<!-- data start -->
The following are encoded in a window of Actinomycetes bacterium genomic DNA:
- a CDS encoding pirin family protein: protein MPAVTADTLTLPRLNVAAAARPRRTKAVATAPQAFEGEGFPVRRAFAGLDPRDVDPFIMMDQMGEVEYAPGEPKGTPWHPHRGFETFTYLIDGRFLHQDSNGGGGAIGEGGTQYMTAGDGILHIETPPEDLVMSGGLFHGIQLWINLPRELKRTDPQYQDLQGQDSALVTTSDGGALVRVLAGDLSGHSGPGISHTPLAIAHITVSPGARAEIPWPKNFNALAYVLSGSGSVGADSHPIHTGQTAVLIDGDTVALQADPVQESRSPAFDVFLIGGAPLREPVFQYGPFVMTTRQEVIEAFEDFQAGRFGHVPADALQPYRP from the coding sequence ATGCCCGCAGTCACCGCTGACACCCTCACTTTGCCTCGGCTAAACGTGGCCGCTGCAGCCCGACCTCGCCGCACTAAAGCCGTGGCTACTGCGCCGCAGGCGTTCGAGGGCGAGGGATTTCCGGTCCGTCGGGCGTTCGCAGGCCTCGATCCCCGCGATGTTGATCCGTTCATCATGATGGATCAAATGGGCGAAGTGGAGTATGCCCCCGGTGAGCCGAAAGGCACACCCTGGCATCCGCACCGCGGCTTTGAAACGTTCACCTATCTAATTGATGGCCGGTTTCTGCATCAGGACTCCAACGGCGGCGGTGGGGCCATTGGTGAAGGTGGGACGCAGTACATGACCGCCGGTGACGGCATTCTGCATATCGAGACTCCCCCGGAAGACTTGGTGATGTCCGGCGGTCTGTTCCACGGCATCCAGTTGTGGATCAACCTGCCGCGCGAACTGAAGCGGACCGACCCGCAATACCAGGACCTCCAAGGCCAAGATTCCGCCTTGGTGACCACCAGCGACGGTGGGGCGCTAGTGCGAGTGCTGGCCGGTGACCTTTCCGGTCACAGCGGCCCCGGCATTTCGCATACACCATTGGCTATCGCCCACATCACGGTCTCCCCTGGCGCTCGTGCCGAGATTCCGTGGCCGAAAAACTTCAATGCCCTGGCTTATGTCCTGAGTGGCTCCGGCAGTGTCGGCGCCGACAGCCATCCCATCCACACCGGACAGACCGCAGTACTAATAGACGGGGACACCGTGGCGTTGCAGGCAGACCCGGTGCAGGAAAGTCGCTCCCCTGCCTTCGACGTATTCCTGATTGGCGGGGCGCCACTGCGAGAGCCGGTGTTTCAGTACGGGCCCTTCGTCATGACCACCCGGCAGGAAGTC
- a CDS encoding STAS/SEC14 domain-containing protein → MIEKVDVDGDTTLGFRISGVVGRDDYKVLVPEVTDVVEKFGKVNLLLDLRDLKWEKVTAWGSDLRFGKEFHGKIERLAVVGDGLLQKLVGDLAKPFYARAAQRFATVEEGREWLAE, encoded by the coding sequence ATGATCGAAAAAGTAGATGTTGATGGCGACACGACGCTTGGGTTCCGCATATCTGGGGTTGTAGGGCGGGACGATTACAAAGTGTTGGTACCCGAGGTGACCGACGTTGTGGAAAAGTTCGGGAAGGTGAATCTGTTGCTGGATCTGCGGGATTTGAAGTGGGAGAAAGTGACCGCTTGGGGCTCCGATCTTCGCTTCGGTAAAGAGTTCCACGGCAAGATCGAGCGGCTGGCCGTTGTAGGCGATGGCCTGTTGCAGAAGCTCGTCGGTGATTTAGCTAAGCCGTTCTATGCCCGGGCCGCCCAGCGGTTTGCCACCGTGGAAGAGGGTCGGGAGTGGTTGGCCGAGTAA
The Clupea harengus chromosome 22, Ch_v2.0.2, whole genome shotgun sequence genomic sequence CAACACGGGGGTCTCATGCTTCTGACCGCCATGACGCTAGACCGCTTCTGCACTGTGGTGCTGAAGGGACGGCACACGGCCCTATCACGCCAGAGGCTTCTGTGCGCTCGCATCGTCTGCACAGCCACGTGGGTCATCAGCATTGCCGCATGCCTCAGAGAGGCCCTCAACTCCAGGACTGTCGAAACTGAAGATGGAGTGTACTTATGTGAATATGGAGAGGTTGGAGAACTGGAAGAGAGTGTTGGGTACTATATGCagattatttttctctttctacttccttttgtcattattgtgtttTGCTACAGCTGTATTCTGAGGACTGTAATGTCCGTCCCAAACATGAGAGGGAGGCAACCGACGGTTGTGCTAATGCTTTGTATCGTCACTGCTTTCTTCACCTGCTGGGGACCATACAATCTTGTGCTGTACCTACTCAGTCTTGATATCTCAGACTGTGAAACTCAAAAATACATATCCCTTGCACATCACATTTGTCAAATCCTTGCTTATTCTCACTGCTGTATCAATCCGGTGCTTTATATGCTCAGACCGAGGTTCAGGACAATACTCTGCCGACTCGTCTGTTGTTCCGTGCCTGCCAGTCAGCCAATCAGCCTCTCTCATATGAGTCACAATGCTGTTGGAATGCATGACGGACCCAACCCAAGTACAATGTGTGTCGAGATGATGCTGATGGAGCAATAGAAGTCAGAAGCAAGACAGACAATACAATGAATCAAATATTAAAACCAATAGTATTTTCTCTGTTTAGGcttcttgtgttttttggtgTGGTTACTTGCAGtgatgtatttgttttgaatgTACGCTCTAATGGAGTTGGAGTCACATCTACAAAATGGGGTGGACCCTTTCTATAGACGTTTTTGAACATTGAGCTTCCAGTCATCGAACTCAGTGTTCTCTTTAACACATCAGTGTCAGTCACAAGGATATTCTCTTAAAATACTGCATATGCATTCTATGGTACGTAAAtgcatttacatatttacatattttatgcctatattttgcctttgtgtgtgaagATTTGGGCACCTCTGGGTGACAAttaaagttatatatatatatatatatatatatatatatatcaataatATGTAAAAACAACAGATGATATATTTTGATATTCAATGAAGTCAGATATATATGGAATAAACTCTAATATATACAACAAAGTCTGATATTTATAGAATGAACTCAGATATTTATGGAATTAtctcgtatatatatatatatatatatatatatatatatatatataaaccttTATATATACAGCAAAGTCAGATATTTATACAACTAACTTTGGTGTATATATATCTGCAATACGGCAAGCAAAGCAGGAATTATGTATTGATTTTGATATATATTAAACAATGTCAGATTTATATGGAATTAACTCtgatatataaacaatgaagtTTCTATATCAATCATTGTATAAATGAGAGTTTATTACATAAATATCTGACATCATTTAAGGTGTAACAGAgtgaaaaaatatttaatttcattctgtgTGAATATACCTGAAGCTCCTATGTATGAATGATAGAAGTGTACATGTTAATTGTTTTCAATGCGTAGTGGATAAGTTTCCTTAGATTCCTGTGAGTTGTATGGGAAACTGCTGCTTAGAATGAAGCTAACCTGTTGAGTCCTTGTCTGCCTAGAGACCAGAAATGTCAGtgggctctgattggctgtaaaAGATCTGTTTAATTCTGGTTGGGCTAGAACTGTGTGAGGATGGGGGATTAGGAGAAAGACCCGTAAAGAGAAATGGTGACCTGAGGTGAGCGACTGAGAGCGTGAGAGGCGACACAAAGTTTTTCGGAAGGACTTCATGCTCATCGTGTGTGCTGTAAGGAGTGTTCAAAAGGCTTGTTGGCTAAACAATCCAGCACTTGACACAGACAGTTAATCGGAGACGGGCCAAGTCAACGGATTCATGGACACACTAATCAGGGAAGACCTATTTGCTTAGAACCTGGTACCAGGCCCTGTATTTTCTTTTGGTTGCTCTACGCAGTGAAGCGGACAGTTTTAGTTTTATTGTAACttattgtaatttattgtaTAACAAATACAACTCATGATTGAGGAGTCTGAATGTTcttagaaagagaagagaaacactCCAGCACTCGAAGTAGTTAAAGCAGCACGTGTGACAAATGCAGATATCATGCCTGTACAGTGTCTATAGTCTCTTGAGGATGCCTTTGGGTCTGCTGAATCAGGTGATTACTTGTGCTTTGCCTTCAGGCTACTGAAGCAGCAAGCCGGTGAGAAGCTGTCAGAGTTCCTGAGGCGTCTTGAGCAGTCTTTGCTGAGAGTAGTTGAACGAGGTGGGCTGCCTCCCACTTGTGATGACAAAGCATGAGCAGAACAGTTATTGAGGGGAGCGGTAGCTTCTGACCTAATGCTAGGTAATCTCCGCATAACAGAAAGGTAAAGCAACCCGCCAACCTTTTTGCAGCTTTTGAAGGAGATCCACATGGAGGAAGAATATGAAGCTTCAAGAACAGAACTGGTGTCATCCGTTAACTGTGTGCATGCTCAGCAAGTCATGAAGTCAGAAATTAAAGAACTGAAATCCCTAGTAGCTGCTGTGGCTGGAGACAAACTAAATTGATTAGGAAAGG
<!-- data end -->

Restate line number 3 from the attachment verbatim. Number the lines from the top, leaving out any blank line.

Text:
- a CDS encoding STAS/SEC14 domain-containing protein → MIEKVDVDGDTTLGFRISGVVGRDDYKVLVPEVTDVVEKFGKVNLLLDLRDLKWEKVTAWGSDLRFGKEFHGKIERLAVVGDGLLQKLVGDLAKPFYARAAQRFATVEEGREWLAE, encoded by the coding sequence ATGATCGAAAAAGTAGATGTTGATGGCGACACGACGCTTGGGTTCCGCATATCTGGGGTTGTAGGGCGGGACGATTACAAAGTGTTGGTACCCGAGGTGACCGACGTTGTGGAAAAGTTCGGGAAGGTGAATCTGTTGCTGGATCTGCGGGATTTGAAGTGGGAGAAAGTGACCGCTTGGGGCTCCGATCTTCGCTTCGGTAAAGAGTTCCACGGCAAGATCGAGCGGCTGGCCGTTGTAGGCGATGGCCTGTTGCAGAAGCTCGTCGGTGATTTAGCTAAGCCGTTCTATGCCCGGGCCGCCCAGCGGTTTGCCACCGTGGAAGAGGGTCGGGAGTGGTTGGCCGAGTAA